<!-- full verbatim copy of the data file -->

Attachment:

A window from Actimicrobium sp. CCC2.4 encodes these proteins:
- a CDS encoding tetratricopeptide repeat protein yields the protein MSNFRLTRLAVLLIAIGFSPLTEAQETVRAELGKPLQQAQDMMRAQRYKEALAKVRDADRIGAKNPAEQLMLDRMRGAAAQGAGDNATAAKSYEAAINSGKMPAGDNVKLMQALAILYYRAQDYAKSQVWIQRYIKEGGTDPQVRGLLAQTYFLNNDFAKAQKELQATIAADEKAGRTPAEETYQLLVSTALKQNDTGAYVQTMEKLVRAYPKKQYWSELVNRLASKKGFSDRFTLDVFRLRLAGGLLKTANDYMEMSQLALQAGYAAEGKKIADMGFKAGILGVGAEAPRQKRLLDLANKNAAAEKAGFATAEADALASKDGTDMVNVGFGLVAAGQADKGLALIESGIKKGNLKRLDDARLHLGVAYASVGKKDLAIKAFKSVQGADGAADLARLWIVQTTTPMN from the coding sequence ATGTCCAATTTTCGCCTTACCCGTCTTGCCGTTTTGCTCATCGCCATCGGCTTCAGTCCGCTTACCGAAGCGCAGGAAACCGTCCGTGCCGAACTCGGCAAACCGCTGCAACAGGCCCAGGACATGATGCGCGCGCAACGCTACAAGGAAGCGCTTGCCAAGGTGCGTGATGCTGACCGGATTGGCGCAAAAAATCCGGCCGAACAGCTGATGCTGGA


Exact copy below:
A window from Actimicrobium sp. CCC2.4 encodes these proteins:
- a CDS encoding tetratricopeptide repeat protein yields the protein MSNFRLTRLAVLLIAIGFSPLTEAQETVRAELGKPLQQAQDMMRAQRYKEALAKVRDADRIGAKNPAEQLMLDRMRGAAAQGAGDNATAAKSYEAAINSGKMPAGDNVKLMQALAILYYRAQDYAKSQVWIQRYIKEGGTDPQVRGLLAQTYFLNNDFAKAQKELQATIAADEKAGRTPAEETYQLLVSTALKQNDTGAYVQTMEKLVRAYPKKQYWSELVNRLASKKGFSDRFTLDVFRLRLAGGLLKTANDYMEMSQLALQAGYAAEGKKIADMGFKAGILGVGAEAPRQKRLLDLANKNAAAEKAGFATAEADALASKDGTDMVNVGFGLVAAGQADKGLALIESGIKKGNLKRLDDARLHLGVAYASVGKKDLAIKAFKSVQGADGAADLARLWIVQTTTPMN from the coding sequence ATGTCCAATTTTCGCCTTACCCGTCTTGCCGTTTTGCTCATCGCCATCGGCTTCAGTCCGCTTACCGAAGCGCAGGAAACCGTCCGTGCCGAACTCGGCAAACCGCTGCAACAGGCCCAGGACATGATGCGCGCGCAACGCTACAAGGAAGCGCTTGCCAAGGTGCGTGATGCTGACCGGATTGGCGCAAAAAATCCGGCCGAACAGCTGATGCTGGA